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How should the water flow in your condenser? From the flask to the top of the condenser, or from the top of the condenser back to the flask? I could imagine both: flask to top will fill the entire condenser with water, because of the resistance of gravity, enlarging cooling area, or top to flask, because this will generate counter current exchange increasing heat flow, but then it is almost impossible to get a decent cooling surface without extreme water pressure.

This picture suggests the first.


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up vote 5 down vote accepted

In general the cooling water is attached according to the countercurrent exchange mechanism to maximize the efficiency. Of course this doesn't work well for the Liebig condenser you pictured, but you generally wouldn't use this kind of condenser for reflux anyway. The most common condenser for reflux is the Dimroth condenser which can be used for countercurrent exchange without any problems as the entry and exit of the water are both at the top of the condenser.

Here is an image from Arbeitsmethoden in der organischen Chemie (page 43) that shows where to attach the cooling water for different condenser types.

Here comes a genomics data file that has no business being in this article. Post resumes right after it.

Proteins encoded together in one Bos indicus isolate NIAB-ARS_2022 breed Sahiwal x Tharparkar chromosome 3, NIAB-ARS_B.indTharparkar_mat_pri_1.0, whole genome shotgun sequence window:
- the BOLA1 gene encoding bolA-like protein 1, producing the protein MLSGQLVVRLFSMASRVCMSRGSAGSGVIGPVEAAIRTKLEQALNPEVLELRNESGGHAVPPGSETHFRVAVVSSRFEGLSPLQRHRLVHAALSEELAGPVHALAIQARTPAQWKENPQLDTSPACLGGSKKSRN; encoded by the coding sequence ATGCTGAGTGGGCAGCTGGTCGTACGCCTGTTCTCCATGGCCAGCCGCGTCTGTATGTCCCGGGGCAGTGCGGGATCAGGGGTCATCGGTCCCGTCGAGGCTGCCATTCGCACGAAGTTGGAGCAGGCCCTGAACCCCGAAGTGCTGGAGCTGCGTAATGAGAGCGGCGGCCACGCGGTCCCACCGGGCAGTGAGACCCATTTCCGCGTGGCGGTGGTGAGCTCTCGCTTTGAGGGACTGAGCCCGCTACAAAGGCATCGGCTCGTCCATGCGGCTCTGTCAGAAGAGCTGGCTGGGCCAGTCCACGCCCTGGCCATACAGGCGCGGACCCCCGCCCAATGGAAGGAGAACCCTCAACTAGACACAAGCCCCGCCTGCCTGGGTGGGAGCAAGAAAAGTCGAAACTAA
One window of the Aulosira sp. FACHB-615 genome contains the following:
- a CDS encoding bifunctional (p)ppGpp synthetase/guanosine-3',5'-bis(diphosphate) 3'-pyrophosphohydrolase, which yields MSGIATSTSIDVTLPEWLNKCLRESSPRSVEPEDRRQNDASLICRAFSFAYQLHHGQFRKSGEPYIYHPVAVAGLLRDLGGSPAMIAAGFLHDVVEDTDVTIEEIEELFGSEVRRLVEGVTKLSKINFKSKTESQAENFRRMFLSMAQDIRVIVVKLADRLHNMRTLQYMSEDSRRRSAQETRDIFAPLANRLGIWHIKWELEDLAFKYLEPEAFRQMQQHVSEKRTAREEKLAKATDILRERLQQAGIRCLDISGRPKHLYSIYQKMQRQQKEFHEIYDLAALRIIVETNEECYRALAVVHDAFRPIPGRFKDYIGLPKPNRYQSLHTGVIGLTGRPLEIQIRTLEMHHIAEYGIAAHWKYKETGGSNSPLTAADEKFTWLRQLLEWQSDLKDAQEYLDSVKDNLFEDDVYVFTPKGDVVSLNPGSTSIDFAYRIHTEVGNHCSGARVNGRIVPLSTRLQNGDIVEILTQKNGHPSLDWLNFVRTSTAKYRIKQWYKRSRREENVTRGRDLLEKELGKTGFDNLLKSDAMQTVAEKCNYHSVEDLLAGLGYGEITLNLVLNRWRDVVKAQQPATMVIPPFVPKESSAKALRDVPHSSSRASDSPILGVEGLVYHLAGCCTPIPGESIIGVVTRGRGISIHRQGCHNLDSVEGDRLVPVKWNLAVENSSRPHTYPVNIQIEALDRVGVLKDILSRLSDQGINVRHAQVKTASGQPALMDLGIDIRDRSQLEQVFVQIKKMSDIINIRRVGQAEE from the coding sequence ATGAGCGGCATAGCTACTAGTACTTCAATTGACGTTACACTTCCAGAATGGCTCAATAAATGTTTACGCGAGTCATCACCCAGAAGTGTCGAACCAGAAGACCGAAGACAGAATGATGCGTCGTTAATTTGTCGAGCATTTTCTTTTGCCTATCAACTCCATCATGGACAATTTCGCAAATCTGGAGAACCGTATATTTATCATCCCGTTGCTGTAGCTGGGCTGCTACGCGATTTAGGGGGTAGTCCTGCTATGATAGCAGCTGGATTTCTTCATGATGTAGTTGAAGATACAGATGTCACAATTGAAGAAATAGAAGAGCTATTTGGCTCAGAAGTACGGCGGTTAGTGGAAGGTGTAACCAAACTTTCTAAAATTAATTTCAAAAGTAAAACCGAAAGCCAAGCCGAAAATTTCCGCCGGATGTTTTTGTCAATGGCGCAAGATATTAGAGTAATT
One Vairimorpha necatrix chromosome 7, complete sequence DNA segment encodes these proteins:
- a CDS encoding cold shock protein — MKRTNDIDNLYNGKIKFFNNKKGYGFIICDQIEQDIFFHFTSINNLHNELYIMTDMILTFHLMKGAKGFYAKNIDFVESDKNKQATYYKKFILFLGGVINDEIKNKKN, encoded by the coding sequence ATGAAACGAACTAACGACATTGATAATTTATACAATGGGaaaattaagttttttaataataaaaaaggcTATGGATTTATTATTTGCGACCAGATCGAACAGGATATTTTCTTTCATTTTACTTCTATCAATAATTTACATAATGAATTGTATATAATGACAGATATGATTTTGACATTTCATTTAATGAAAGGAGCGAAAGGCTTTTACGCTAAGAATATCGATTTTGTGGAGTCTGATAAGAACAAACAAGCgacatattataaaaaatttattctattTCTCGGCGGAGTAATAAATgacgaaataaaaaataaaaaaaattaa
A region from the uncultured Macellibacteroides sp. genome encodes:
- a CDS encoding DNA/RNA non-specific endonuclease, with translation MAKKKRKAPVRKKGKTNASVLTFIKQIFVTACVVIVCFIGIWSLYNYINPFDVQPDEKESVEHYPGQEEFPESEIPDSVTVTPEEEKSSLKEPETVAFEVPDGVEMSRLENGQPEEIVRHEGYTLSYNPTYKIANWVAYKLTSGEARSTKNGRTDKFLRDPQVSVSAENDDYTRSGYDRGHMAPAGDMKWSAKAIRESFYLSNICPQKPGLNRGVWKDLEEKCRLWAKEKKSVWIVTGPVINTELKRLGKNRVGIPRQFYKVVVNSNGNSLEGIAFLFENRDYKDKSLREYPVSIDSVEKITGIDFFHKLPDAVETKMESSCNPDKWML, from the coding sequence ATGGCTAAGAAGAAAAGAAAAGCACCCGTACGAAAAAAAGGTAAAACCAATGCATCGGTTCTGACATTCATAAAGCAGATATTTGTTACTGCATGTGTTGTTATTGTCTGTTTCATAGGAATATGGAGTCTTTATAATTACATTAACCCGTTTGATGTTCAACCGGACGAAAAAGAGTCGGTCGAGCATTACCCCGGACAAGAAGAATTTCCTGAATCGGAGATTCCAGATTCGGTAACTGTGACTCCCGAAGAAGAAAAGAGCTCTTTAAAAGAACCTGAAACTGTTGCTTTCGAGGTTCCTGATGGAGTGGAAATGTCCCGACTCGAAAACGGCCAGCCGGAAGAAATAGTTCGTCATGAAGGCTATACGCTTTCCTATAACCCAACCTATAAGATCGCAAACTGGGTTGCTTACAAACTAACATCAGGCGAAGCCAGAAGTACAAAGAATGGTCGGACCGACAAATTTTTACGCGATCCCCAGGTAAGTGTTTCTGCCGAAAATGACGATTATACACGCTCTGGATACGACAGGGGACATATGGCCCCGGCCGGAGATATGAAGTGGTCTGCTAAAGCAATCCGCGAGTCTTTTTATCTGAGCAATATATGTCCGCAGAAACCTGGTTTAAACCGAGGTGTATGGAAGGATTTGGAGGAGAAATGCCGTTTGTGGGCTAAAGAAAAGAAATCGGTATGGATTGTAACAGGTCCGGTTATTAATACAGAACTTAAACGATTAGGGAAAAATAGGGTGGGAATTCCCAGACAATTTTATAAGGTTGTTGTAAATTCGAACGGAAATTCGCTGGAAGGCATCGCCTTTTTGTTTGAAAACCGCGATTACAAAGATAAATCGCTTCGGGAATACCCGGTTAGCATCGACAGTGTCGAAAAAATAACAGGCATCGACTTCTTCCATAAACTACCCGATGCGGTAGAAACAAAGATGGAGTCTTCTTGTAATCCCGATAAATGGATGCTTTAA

enter image description here

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Water should always enter from the bottom of a condenser (the end closest to the flask) and exit from the top of the condenser. Doing it this way always ensures that your condenser will be full of cooling water. If you set it up the opposite way, and if for some reason the rate of water flow into the condenser decreased and became slower than the rate of water exiting the condenser, then the condenser would not remain filled with water. If the reaction were unattended, this could cause problems. BTW, here is a link you might enjoy. It contains a lot of lab tips, including "how to hook up the water tubing to a condenser".

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Yes, I thought that would be the case, but then I remembered counter current exchange and started to doubt. – Jori Jun 25 '14 at 17:58
Sorry, this is nonsense. How should an empty space suddenly appear in the water? Bubbles, OK, one of several reasons why a Liebig cooler is totally unsuitable as a reflux condensor. – Karl Nov 29 '15 at 22:40

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